By NEIL HARTNELL
Tribune Business Editor
The Bahamas National Trust (BNT) is aiming to raise $32 million to finance its latest five-year plan, its executive director yesterday disclosing it planned to unlock this nation’s “best kept secrets” for tourists.
Eric Carey, the BNT’s executive director, speaking to Tribune Business from Canada, said the organisation was set to work closely with the Ministry of Tourism to promote the Bahamas’ national parks and marine protected areas (MAPs) as a tourist attraction.
Noting that foreign colleagues consistently expressed surprise that there was no reference to these valuable areas in the Bahamas’ tourism marketing literature, Mr Carey said the BNT had “no option” but to raise the $32 million it deemed necessary to secure this nation’s “environmental future”.
Among the financing options being assessed are covering 25 per cent of national park operating costs through user fees.
Mr Carey, using the example of the Exuma Land and Sea Parks, said mega yachts chartered for up to $100,000 per week were cruising this area for free, and the BNT aimed to change that by ensuring high net worth users “pay to play”.
Breaking down the $32 million financing target, the BNT executive director said some $10 million consisted of monies it believed it could earn based on current grants, donations and fund raisings.
Estimating that it will cost $20 million to deliver all the goals in its 2013-2017 strategic plan, Mr Carey said another $10 million in additional financing was needed to fill the existing funding ‘gap’.
And the $12 million balance comes from the BNT’s desire to increase its existing endowment from $3 million to $15 million, in a bid to “secure a firm financial foundation” for the long-term.
“If you look at anticipated revenues we think we can earn that $10 million,” Mr Carey said.
“We should be OK for $10 million, all things being equal. Our programmes are $20 million; that’s $10 million we think we have, and $10 million additional we have to raise to meet our goals in this plan
“And, for further financial security, if we can raise the endowment to $15 million, that makes us more secure.”
Safeguarding the Bahamas’ environment is vital to sustainable living, and social and economic well-being, Mr Carey describing the BNT’s plan as vital “to secure our future”.
“We don’t have an option as a country but to secure our environment,” he added. “We believe the BNT is the best vehicle for that with our plans and programmes.”
Of the $10 million the BNT believes it has in hand already, some 50 per cent or $5 million is coming from the Government. The balance is made up of $2.3 million in ‘earned revenue’ and $2.2 million in ‘secure programme funding’, with $500,000 coming from the endowment fund.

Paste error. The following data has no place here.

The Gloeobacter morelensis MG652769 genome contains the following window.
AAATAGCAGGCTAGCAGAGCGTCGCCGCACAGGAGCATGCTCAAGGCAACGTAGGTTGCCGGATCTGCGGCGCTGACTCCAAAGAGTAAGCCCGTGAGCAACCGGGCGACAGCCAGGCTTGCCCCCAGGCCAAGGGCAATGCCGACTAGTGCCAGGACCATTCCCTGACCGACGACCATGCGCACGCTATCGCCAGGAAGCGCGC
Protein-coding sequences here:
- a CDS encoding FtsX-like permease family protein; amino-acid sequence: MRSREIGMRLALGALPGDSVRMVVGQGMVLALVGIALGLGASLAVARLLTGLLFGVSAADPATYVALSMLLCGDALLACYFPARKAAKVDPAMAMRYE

Speaking to the ‘funding gap’, the BNT plan said: “As we continue to provide interpretation and access to national parks, we need to raise $10 million over the next five years.
“Priority parks for this investment include the Exuma Cays Land & Sea Park, The Retreat and parks on Grand Bahama, Abaco and Inagua.”
The BNT plan speaks to covering 25 per cent of national park operating costs via user fees, and increasing membership and membership contributions by 20 per cent per year.
Mr Carey added: “We’re going to be asking the Government, if the economy improves, to consider giving us at least 50 per cent of our annual budget.”
The Government currently provides the BNT with $1 million per year, but - pointing out that it manages public lands for the Bahamian people - Mr Carey said its annual operating expenses were currently nearer $3.5 million.
And, with all the planned programmes and new hires needed to execute them, the BNT’s budget is likely to increase to between $4-$5 million per year.
Mr Carey told Tribune Business that the construction of a Visitor Centre and trails at the Abaco National Park would cost $1.5 million, while a flamingo camp on Inagua would require another $500,000-$750,000.
And with conch stocks “in trouble and declining, despite what the Minister says”, and the grouper “not out of the woods, Mr Carey said $300,000-$400,000 would be required for conservation efforts annually.
He added that, with deputy director-general of tourism, Ellison ‘Tommy’ Thompson being appointed to the BNT Council, the Trust aimed “to really build a close relationship with the Ministry of Tourism over the next six-12 months.
“That is a strategic move to link the National Parks and Protected Areas with tourism.”
International representatives consistently expressed surprise at the lack of linkages between the two, and Mr Carey said the feedback was: “There’s no reference to any National Parks in the marketing strategy for tourism.”
The BNT and Ministry were aiming to change that by getting the message out, with Mr Carey describing the National Parks and the organisation’s work as one of the Bahamas’ “best kept secrets”.
“We’ve got to do a better job of marketing, got to get out there, get it known and we believe people will want to invest [in the BNT], because they are investing in the future,” Mr Carey told Tribune Business. “It will be a good investment opportunity in our future.”
Pointing to the mega yachts cruising the Exuma Land and Sea Parks, he added: “They come and pay absolutely nothing. That’s going to change this year.
“We’ll be working with the chartered yacht industry, the Ministry of Tourism, as you have to pay to play. The user has to pay some of the costs for running these parks.”